At its simplest level, Moore’s Law refers to the doubling of transistors in a chip with each generation of the manufacturing process. Over the years this exponential increase in density of transistors has remained remarkably constant, but two things have changed along the way: the way we get these increases in density and the benefits to be gained at the product level.
The future of Moore’s Law according to Robert Chau
Whether it’s higher frequencies and lower power consumption or more features built into a chip, Moore’s Law has stood the test of time and has evolved to meet the demands of each generation. technology, from mainframes to mobile phones. This evolution will continue as we enter a new era of unlimited data and artificial intelligence.
What innovations will Moore’s Law bring about over the next decade? I think they can be classified collectively into two pretty broad areas: monolithic scaling and system scaling. The monolithic scale can be called the “classic” Moore’s Law scale, with an emphasis on reducing the size of transistors and operating voltages while increasing the performance of each transistor. System-wide improvements are the gains that help us incorporate new types of heterogeneous processors through advancements in high-bandwidth chip-to-chip interconnect technologies, packaging and chips.
Intel is investing heavily in research to support both vectors; At the 2019 annual meeting of the world’s leading semiconductor process technology pilots, MEI in San Francisco, Intel engineers presented nearly twenty papers demonstrating groundbreaking work securing a bright future for Moore’s Law for generations to come. . The following is a high-level summary of these exciting technology options.
Monolithic scale: a new dimension
Current generation Intel processors are based on a transistor structure known as FinFET, in which the gate surrounds the fin-shaped channel on three sides. As Intel’s compute nodes advanced, they made the ailerons taller but narrower, reducing the number of fins needed to achieve a certain level of performance.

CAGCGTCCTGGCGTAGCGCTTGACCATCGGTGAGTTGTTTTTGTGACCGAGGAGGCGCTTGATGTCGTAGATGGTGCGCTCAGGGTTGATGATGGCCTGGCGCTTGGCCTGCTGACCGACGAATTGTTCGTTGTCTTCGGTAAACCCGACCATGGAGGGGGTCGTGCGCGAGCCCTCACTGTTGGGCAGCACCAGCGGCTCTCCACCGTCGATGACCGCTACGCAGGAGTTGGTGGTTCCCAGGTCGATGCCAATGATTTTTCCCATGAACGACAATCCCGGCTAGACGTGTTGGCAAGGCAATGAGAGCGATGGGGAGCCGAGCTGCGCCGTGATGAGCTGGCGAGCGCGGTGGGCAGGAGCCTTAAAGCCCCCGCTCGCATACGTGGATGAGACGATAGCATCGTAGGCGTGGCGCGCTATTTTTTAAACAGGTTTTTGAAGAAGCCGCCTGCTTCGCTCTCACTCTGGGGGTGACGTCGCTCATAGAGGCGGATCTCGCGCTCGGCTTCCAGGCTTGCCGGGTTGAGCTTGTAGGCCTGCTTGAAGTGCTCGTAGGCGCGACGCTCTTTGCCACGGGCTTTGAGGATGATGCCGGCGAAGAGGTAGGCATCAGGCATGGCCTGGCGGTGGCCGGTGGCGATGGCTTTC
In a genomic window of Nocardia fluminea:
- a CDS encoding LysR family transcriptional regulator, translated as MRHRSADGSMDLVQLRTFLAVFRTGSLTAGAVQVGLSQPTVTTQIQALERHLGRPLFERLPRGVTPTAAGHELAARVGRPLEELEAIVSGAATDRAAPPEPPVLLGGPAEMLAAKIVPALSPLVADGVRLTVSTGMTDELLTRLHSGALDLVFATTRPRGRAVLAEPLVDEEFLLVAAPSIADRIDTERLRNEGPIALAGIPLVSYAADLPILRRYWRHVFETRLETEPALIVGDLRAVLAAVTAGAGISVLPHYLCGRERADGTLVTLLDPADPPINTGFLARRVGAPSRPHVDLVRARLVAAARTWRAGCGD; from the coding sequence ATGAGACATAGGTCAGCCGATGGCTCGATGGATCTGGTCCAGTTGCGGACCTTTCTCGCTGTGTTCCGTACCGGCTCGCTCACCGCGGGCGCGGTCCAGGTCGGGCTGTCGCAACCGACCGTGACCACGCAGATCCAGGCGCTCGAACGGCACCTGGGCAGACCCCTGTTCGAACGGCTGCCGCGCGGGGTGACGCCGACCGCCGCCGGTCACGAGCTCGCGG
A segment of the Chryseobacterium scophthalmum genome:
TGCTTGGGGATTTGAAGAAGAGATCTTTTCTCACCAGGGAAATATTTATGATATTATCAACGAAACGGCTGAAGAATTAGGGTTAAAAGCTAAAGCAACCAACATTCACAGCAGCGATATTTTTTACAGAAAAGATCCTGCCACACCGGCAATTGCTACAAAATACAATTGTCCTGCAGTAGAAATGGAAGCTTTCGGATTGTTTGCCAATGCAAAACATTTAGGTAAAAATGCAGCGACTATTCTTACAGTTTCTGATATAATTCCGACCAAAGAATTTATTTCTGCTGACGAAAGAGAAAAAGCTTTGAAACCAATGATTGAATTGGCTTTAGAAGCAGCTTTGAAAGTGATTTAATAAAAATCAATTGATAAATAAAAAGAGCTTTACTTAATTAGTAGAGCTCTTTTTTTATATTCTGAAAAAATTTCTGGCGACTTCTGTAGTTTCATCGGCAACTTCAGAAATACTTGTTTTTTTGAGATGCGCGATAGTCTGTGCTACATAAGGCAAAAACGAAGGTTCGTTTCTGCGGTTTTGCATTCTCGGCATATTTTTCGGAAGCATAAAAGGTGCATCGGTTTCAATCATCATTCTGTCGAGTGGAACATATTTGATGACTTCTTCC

While FinFET still has a long way to go, at some point in the near future the industry will switch to a new type of transistor architecture: Full opening FET (GAA), in which the gate surrounds the channel on all sides. There are several potential implementations for GAAFET, from thin nanowires to wide nanoribbons. What they have in common is the ability to pack more high performance transistors in a given area, thus reducing the width of the standard cells that our designers use to build new processors.
In addition to this new transistor architecture, another way to drive the scaling of the cell area is to vertically stack transistor devices. Modern semiconductors are built from complementary pairs of positively and negatively charged transistors called NMOS and PMOS. The height of a standard cell can be greatly reduced by monolithic stacking an NMOS device on top of a PMOS device, or vice versa. This can be achieved by stacking FinFET, GAAFET or even a combination of both.
Monolithic stacking of transistor devices not only offers improved density, but is an exciting way to integrate multiple materials onto a single silicon substrate, providing dramatically improved performance and opening the door to whole new product classes with unique functionality.
System scaling: beyond the transistor
Continuing to lead the future of Moore’s Law requires incorporating improvements into all aspects of the manufacturing process, not just at the transistor level. For decades, many in the industry have viewed packaging as just a final manufacturing step, the place where we make the electrical connections between the processor and the motherboard. However, this has changed drastically in recent years and is now a crux in the entire manufacturing process.